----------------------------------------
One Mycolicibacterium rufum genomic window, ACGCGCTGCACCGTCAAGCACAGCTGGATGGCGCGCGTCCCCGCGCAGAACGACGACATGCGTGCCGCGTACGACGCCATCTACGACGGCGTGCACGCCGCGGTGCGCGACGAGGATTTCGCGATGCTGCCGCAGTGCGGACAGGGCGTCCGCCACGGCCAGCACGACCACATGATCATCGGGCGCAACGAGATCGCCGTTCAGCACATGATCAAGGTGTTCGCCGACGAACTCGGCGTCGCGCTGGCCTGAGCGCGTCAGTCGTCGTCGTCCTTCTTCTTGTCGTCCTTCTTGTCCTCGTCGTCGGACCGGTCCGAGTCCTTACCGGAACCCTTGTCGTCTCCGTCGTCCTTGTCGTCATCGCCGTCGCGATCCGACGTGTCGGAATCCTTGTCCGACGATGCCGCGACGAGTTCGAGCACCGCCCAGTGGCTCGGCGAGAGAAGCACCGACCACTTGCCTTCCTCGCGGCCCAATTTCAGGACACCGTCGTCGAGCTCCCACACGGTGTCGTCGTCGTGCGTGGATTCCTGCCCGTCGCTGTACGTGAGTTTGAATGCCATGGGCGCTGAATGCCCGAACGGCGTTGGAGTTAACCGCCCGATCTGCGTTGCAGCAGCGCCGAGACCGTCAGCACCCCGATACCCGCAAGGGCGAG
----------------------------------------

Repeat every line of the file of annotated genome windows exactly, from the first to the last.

One Mycolicibacterium rufum genomic window, ACGCGCTGCACCGTCAAGCACAGCTGGATGGCGCGCGTCCCCGCGCAGAACGACGACATGCGTGCCGCGTACGACGCCATCTACGACGGCGTGCACGCCGCGGTGCGCGACGAGGATTTCGCGATGCTGCCGCAGTGCGGACAGGGCGTCCGCCACGGCCAGCACGACCACATGATCATCGGGCGCAACGAGATCGCCGTTCAGCACATGATCAAGGTGTTCGCCGACGAACTCGGCGTCGCGCTGGCCTGAGCGCGTCAGTCGTCGTCGTCCTTCTTCTTGTCGTCCTTCTTGTCCTCGTCGTCGGACCGGTCCGAGTCCTTACCGGAACCCTTGTCGTCTCCGTCGTCCTTGTCGTCATCGCCGTCGCGATCCGACGTGTCGGAATCCTTGTCCGACGATGCCGCGACGAGTTCGAGCACCGCCCAGTGGCTCGGCGAGAGAAGCACCGACCACTTGCCTTCCTCGCGGCCCAATTTCAGGACACCGTCGTCGAGCTCCCACACGGTGTCGTCGTCGTGCGTGGATTCCTGCCCGTCGCTGTACGTGAGTTTGAATGCCATGGGCGCTGAATGCCCGAACGGCGTTGGAGTTAACCGCCCGATCTGCGTTGCAGCAGCGCCGAGACCGTCAGCACCCCGATACCCGCAAGGGCGAG